Easy As 1, 2, 3, Kaizo

Kaizo Mario is my current go-to game, so I often play it in short bursts while I’m killing time. In fact, it’s perfect for that because, despite being absurdly difficult, it’s very much a game of bite-sized pieces.

Specifically, because it’s so hard, the only way I’ve been able to play it and maintain sanity has been through the use of frequent save states. Viewed this way, the game becomes a sequence of miniature challenges of your dexterity, timing, and sometimes even ability to comprehend what the challenge it.

First you have to get the ability to run right, then jump left in order to swoop up the top of a column of speeding bullets to jump on top of their firing mechanism. That in itself took me a surprisingly long time. Save. After that there’s a sequence in which you need to jump down on the other side and run from bullets again only to jump to the top of them and carefully bounce along on them so that they take you across a chasm. Save. Then you need to time a jump over some spiky dudes right at the other side of the chasm. Save. Then you need to beat off the attacks of three jumping dudes. Save. Then make a double jump onto floating guys and onto a single brick. Save.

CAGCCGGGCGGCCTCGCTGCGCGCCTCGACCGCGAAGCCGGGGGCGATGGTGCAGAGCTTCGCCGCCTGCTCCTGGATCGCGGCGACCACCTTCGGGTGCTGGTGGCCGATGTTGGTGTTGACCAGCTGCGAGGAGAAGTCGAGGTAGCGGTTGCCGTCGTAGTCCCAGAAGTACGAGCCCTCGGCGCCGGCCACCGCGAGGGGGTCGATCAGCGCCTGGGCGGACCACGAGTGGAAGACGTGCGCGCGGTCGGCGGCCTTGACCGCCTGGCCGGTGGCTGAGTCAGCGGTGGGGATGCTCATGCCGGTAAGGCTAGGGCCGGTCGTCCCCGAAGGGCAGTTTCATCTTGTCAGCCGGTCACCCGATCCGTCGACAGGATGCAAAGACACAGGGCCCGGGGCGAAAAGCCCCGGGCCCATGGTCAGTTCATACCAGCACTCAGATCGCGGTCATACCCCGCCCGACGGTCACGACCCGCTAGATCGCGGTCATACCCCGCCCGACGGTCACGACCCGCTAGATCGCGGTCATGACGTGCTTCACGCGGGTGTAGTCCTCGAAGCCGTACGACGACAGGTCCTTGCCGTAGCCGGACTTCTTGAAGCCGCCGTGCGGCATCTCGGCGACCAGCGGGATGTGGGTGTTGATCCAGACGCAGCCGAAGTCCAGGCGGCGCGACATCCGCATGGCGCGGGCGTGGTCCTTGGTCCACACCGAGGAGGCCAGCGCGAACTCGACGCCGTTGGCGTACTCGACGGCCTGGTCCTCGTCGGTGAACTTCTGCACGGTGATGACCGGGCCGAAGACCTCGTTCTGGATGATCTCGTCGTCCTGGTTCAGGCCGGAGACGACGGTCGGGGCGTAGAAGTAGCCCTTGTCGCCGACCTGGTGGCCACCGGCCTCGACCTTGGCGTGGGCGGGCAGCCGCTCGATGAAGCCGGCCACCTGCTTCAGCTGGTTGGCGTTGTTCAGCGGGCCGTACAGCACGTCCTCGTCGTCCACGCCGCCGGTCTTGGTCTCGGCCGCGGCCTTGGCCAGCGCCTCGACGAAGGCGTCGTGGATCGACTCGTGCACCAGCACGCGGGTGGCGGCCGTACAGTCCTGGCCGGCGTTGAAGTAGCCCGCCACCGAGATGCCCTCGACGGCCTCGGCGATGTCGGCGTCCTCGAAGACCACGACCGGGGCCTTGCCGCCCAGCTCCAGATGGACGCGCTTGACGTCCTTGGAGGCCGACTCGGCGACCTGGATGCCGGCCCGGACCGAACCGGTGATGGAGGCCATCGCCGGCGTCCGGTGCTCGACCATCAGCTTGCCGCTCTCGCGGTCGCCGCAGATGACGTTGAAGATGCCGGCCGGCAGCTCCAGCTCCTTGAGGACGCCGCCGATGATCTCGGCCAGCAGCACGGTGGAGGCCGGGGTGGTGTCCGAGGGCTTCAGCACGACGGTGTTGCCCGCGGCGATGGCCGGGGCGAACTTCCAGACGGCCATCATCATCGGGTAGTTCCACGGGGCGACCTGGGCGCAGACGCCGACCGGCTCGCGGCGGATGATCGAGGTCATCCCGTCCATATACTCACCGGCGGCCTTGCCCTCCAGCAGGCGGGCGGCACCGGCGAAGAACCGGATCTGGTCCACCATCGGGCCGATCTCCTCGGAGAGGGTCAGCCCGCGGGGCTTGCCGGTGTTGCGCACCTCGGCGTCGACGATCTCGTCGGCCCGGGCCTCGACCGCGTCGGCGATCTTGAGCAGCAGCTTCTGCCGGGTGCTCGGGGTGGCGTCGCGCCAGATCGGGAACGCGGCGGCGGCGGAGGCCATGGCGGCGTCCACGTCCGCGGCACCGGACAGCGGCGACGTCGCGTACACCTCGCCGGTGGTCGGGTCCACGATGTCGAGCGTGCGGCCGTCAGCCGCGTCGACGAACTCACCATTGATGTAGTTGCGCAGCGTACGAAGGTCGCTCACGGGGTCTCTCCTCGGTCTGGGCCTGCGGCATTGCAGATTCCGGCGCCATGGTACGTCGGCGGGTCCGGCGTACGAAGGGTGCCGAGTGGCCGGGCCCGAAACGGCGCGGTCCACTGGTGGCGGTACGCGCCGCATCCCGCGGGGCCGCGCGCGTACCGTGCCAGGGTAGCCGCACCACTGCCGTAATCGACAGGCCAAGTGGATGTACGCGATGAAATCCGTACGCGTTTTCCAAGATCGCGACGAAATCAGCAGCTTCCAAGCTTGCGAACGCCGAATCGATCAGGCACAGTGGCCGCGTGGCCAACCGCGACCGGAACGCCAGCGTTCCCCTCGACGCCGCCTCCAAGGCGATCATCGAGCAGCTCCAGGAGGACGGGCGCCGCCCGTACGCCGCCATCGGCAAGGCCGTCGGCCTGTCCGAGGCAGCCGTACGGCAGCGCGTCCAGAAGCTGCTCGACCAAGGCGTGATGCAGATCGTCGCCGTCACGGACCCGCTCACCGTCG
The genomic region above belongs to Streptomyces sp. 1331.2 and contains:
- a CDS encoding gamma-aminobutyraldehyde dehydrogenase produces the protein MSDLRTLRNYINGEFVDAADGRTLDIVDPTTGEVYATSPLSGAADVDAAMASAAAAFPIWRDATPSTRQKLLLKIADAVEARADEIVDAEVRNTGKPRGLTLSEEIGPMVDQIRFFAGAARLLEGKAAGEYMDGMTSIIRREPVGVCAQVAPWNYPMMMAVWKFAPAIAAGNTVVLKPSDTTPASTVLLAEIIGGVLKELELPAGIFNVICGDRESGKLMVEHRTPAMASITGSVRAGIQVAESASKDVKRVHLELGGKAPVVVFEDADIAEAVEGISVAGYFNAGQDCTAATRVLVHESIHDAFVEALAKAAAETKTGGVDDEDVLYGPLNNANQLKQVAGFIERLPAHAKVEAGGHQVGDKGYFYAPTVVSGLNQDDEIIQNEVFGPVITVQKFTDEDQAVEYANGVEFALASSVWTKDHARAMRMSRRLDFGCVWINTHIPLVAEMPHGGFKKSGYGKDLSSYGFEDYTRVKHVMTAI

In this way, the game loses any sense of continuity and is broken into those individual moments. I couldn’t possibly play through to where I’ve gotten up to now (almost half way through the very first level!) without save states. So it’s all very Groundhog Day, repeating the same obsessive sequences until you get them just right and then saving and moving on to the next one. It’s weirdly more like Kaizo Wario – a sequence of devilish mini-games, rather than Kaizo Mario, which implies a continuous scrolling world.

So at any given moment I feel as though my Mario has no history. He wakes up in his little hell, doomed to almost certainly die within seconds as I toss him aside in my quest to make a few centimeters of on-screen progress. “Mini-game” is too large a term, their tiny little ludic moments, one twitch and they’re gone. And really, as a game form it’s oddly pleasing – each moment becomes divorced from the others and attains a strange purity.

29 May 2011
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